Think You Can Skimp on a Logo? Think Again.

Much of a brand's personality starts with its logo. Here are a few tips on making sure your logo stands out from the rest.

learn more about Rachel Avallone

By Rachel Avallone

Opinions expressed by Entrepreneur contributors are their own.

Why do you buy the shampoo you use? Or a specific brand of pasta? Or what about that bottle of wine? Is it because of the price or the packaging? I, for one, will readily admit that my choices are often made on looks. Not surprisingly, I'm not the only one who acts this way.

Brand image is all about perception. People are ready and willing to spend more for a brand that they know and trust. When they buy a specific product or service, they are buying into the brand.

Research shows that the way food is presented actually affects the way we taste it, and, believe me, that doesn't just happen with groceries. But where should you start? How do you get people to buy into your brand? In design, you need to start with your logo.

Related: 7 Stupid Branding Mistakes Your Small Business is Making

Your logo gives a customer that first "taste" of your business, so make sure it has the right ingredients. It visually tells a consumer or customer what they can expect from your product or service. It displays a personality, an ideal and a backstory that people immediately tap into, so you better be aware of what yours is saying. In the words of well-known logo designer David Airey, "a truly enviable iconic design will…be simple, relevant, enduring, distinctive, memorable and adaptable."

Need a little help? To get started, think about these four questions:

1. What words or feelings do you want people to associate with your brand? Your logo immediately says something about your company. It gives customers an idea of your business's "personality". The colors, iconography and typography work together to send a cohesive message about who you are as a business, what you offer and what you stand for.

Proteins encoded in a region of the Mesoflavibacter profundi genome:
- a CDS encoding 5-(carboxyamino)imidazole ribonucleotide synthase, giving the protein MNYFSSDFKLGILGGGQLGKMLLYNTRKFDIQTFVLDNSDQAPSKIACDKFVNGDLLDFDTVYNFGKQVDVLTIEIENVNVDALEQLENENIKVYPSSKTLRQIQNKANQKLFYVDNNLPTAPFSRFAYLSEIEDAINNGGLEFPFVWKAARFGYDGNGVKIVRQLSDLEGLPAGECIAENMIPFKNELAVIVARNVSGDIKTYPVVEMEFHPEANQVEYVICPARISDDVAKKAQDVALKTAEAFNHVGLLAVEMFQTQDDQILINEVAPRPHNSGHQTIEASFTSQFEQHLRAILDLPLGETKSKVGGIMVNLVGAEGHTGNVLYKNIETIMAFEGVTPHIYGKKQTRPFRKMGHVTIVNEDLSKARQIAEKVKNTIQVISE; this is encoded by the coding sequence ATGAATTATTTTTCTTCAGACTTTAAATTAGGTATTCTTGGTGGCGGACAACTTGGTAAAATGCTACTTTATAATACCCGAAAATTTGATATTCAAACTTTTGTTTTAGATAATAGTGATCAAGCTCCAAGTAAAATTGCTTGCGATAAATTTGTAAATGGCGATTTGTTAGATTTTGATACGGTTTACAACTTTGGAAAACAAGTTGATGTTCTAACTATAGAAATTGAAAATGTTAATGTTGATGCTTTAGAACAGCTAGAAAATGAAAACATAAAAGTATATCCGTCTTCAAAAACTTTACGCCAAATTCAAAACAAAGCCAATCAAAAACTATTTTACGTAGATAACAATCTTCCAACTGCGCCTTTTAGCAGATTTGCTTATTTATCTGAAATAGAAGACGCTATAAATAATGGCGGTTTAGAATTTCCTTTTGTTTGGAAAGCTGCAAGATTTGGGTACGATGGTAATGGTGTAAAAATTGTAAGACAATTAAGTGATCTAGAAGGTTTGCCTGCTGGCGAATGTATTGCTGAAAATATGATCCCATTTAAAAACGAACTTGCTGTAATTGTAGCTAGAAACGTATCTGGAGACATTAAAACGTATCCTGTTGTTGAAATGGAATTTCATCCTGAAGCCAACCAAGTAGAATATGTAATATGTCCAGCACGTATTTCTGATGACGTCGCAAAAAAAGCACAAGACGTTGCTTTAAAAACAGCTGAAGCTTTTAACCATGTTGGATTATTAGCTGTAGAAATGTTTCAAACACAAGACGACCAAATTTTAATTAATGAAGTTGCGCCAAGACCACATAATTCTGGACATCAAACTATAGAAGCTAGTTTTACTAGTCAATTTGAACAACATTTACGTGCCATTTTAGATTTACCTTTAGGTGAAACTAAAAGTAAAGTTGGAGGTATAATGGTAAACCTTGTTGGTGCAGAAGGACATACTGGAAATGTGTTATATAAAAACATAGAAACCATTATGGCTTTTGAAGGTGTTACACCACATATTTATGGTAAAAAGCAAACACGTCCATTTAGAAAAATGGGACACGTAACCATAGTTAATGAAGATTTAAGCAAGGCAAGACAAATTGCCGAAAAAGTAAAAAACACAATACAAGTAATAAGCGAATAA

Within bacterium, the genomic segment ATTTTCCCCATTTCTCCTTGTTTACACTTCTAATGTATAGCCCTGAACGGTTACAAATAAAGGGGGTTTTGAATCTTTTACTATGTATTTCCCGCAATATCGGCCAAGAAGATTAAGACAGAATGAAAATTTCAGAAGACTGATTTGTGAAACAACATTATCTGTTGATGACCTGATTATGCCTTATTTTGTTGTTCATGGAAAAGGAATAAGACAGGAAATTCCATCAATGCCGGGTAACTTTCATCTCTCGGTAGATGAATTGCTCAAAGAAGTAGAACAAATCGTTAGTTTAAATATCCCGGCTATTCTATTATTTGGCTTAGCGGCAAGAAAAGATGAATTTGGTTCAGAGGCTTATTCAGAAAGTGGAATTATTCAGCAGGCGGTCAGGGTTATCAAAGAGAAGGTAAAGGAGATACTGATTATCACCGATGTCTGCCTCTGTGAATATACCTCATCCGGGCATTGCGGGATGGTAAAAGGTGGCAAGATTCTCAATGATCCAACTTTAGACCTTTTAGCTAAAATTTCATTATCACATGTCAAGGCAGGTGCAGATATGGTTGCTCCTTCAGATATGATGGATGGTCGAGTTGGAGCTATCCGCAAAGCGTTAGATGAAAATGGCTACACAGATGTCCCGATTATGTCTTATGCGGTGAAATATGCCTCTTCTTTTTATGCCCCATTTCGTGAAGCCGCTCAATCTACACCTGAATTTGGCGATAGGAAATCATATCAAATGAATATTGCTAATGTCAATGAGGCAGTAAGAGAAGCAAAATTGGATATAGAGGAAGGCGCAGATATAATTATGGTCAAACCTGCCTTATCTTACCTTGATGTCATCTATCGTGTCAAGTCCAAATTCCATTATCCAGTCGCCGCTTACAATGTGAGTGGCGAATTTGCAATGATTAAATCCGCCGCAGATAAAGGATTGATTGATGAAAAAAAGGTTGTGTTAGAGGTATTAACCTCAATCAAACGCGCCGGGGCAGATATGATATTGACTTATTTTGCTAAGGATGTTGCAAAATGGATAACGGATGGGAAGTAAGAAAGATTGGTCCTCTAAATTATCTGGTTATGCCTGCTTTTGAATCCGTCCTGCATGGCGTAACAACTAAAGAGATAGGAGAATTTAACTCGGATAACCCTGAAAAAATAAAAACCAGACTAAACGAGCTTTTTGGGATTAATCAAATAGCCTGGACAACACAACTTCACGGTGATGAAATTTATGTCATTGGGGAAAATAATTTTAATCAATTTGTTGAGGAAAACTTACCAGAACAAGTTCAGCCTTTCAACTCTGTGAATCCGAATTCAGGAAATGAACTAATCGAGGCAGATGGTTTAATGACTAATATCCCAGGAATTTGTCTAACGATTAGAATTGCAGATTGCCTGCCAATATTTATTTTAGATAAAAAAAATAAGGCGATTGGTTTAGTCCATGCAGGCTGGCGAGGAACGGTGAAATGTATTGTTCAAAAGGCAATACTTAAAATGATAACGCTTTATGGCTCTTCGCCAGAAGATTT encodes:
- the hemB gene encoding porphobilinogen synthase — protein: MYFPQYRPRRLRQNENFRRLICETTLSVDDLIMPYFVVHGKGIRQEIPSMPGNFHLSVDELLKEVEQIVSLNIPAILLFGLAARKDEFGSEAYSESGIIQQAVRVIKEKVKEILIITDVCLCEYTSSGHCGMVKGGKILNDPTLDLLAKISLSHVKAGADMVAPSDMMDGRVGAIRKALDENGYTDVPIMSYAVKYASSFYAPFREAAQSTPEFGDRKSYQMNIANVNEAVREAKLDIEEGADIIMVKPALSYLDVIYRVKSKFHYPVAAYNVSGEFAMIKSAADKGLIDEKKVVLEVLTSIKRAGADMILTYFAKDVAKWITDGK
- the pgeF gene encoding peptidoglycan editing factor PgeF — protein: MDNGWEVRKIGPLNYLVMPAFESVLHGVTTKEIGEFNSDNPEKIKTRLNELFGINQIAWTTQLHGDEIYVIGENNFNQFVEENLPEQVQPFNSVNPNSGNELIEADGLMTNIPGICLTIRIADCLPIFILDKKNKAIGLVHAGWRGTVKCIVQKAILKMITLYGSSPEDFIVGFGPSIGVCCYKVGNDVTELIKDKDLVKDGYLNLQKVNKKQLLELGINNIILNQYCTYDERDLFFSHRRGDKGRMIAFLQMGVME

2. How do people find out about your company? How can your logo stick out from the crowd? People see hundreds of them a day, so know where your customers are looking. Then make sure your logo is visually enticing and stands out from the competition in that area or market.

3. What do your customers care about, and what is the best way to reach them? Your brand undoubtedly has values that affect all aspects of your business. These are things that customers will relate to and care about. Is sustainability important to your customers? Are your customers all about speed? Maybe your customers are super concerned with health? These are all things that will be portrayed through your logo and will allow your target consumer to connect with your brand, so know what he or she is looking for.

Related: The Genius Behind the Whitney Museum's New Logo

4. How do you want people to remember your brand? If you have a good logo (or a nightmarishly awful one), people will remember it. There are logos that make you do a double take and logos with clever hidden images or wordplay. There are simple and timeless logos that never age and always look fresh. Think about how you would like your company to be recollected and work for a logo that will be visually memorable.

Once you have the answers to these questions, find yourself a good designer that you trust and that understands your brand. A good designer should ask these questions and more to help you create a logo that lasts. They will think about hierarchy, color, spacing, fonts and a plethora of other design details that will translate into the perfect representation of your company. Design has the power to visually attract, educate, excite and cause emotion in people, so its importance can't be overlooked.

Whether you sell toilet plungers or are a secret agent, your logo needs to fit. Just like the elements to your favorite dish, it will need to be a perfect mix, one that will get you to take that first "bite." In other words, don't skimp on your logo. A bad logo will haunt you but a good logo will stand out on the shelf of competition and get you where you need to go.

Nee a little inspriation? Check out David Airey's logo site and get ready to drool.

Related: 5 Signs that You Need a New Logo

Rachel Avallone
As the branding assistant at Sisarina, a Washington, D.C.-based branding firm, Avallone uses her eye for design and creativity to keep projects moving. When she's not adding her skills to design projects, you can find her doodling intricate artwork in her notebook and tweeting about the latest trends.

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